Nov. 2 (Bloomberg) -- Michigan Governor Rick Snyder said his state is weaning itself off tax breaks for businesses, and he wants the Canadian and Ontario governments to do the same.
“The use of tax incentives by government, in my view, is a terrible thing,” Snyder told a conference on U.S.-Canada relations in Ottawa. “I essentially view it as the equivalent of a heroin drip for government.”
The Canadian government, which has promised to eliminate its budget deficit in the fiscal year starting April 2014, has been looking at the effectiveness of the tax concessions and grants that it offers to businesses to encourage research and development.
Tax incentives for companies are ineffective and often opaque because it is difficult to track who receives them, Snyder said, adding that Michigan is eliminating “virtually all” such measures.
“Do the governments really win by everyone continuing to ratchet up incentives?” Snyder said in an interview with Bloomberg News, saying he wants the Canadian and Ontario governments to follow his state’s lead.
“I would expect with the financial challenges that people have, with people hopefully becoming more fiscally responsible, they’ll see that this just doesn’t make sense,” he said.
Michigan sits next to Canada’s most populous province, and the border crossing at Detroit-Windsor is the busiest in the world’s largest trading relationship.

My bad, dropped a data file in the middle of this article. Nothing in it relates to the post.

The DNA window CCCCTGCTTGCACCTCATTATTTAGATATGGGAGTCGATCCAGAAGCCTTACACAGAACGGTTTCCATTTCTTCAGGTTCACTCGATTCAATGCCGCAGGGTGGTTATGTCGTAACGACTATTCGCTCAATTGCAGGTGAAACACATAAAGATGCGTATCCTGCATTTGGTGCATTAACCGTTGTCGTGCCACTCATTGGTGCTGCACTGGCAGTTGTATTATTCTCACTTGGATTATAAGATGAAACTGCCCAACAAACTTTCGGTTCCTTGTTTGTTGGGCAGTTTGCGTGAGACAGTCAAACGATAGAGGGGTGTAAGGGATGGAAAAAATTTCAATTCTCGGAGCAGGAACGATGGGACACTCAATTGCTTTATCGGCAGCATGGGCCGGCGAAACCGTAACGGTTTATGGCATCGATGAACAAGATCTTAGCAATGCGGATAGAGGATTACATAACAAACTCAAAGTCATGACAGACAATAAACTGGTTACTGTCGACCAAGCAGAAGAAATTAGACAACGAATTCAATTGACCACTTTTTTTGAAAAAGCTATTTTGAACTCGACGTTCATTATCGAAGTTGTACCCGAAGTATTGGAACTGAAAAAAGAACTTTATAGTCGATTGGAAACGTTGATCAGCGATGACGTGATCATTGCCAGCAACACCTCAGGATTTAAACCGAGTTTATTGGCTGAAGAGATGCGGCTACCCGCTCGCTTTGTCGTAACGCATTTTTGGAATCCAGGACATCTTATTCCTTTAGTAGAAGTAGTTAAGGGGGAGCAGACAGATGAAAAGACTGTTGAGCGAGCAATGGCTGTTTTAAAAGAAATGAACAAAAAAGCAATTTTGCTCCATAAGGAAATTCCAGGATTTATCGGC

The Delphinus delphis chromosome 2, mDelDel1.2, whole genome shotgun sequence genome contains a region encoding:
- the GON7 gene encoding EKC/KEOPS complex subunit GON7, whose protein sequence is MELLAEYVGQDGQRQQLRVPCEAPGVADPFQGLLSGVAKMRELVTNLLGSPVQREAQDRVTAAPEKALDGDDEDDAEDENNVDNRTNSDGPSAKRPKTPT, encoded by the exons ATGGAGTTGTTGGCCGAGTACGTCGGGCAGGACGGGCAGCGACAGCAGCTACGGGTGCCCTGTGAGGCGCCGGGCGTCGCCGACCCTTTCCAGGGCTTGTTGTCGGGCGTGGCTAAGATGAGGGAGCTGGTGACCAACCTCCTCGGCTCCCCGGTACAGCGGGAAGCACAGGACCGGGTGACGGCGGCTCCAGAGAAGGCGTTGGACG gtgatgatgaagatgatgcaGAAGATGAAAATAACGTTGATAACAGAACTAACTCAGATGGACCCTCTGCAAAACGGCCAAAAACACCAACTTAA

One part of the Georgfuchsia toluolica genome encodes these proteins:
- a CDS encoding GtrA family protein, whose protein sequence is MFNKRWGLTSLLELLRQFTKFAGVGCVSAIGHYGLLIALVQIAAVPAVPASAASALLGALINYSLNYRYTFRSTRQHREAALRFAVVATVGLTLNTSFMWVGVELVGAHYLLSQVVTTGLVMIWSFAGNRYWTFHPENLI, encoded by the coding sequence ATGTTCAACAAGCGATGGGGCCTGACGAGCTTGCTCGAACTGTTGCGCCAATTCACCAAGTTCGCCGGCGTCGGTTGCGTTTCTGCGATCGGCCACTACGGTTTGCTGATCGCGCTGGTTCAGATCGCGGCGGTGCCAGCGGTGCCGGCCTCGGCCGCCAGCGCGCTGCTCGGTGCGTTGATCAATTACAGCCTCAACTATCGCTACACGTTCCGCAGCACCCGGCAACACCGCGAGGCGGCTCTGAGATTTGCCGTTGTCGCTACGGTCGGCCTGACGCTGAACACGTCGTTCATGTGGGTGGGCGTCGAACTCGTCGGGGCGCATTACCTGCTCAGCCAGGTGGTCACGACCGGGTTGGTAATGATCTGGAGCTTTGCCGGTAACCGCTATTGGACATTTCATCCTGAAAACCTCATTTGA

A Canadian government-appointed panel headed by Open Text Corp. chairman Thomas Jenkins recommended last month that Canada rely less on tax incentives to spur innovation and more on direct financial support for businesses.
Canada spent C$3.5 billion ($3.5 billion) last year on its scientific research and experimental development tax credit, accounting for about 55 percent of the country’s support for business R&D. Canada’s productivity growth averaged 0.6 percent between 2000 and 2009, compared with an 1.5 percent among countries that belong to the Organisation for Economic Co-operation and Development, the Jenkins report said.
Ontario offers a range of tax breaks for businesses, including credits for employers that hire and train apprentices in skilled trades, and an incentive for companies to produce movies and television shows.
Snyder and the Michigan Legislature capped the amount granted under the film tax credit at $25 million for this fiscal year. The state had given a 42 percent refundable tax credit to filmmakers for in-state production costs, with no limit on how much the state could grant.
Canada’s most populous province has made itself a better place to invest by cutting taxes on businesses and adopting a value-added sales tax, said Aly Vitunski, a spokeswoman for Ontario’s finance minister Dwight Duncan, in an e-mail. She declined to respond directly to Snyder’s remarks.
A spokeswoman in Prime Minister Stephen Harper’s office declined to comment.
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